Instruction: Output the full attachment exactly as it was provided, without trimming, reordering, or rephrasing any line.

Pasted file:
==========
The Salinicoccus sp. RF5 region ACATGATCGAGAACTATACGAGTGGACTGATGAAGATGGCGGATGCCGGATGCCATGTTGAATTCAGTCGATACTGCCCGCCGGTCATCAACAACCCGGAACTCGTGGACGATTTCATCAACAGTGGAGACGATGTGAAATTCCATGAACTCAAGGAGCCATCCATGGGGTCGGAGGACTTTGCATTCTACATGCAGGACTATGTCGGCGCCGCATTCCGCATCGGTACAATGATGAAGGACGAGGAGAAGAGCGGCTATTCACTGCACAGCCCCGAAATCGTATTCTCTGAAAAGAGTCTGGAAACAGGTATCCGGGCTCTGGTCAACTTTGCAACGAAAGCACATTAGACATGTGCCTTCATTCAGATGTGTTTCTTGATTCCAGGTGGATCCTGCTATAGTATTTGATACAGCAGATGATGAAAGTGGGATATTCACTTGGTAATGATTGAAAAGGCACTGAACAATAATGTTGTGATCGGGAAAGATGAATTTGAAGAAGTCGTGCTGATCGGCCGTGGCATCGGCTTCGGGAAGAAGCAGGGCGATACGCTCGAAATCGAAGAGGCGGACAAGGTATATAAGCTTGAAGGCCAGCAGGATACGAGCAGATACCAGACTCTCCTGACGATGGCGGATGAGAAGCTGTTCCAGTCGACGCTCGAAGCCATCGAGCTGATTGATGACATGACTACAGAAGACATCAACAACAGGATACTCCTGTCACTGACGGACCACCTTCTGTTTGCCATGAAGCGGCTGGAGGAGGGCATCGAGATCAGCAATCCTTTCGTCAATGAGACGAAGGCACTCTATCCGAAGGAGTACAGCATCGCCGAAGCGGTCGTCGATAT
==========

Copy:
The Salinicoccus sp. RF5 region ACATGATCGAGAACTATACGAGTGGACTGATGAAGATGGCGGATGCCGGATGCCATGTTGAATTCAGTCGATACTGCCCGCCGGTCATCAACAACCCGGAACTCGTGGACGATTTCATCAACAGTGGAGACGATGTGAAATTCCATGAACTCAAGGAGCCATCCATGGGGTCGGAGGACTTTGCATTCTACATGCAGGACTATGTCGGCGCCGCATTCCGCATCGGTACAATGATGAAGGACGAGGAGAAGAGCGGCTATTCACTGCACAGCCCCGAAATCGTATTCTCTGAAAAGAGTCTGGAAACAGGTATCCGGGCTCTGGTCAACTTTGCAACGAAAGCACATTAGACATGTGCCTTCATTCAGATGTGTTTCTTGATTCCAGGTGGATCCTGCTATAGTATTTGATACAGCAGATGATGAAAGTGGGATATTCACTTGGTAATGATTGAAAAGGCACTGAACAATAATGTTGTGATCGGGAAAGATGAATTTGAAGAAGTCGTGCTGATCGGCCGTGGCATCGGCTTCGGGAAGAAGCAGGGCGATACGCTCGAAATCGAAGAGGCGGACAAGGTATATAAGCTTGAAGGCCAGCAGGATACGAGCAGATACCAGACTCTCCTGACGATGGCGGATGAGAAGCTGTTCCAGTCGACGCTCGAAGCCATCGAGCTGATTGATGACATGACTACAGAAGACATCAACAACAGGATACTCCTGTCACTGACGGACCACCTTCTGTTTGCCATGAAGCGGCTGGAGGAGGGCATCGAGATCAGCAATCCTTTCGTCAATGAGACGAAGGCACTCTATCCGAAGGAGTACAGCATCGCCGAAGCGGTCGTCGATAT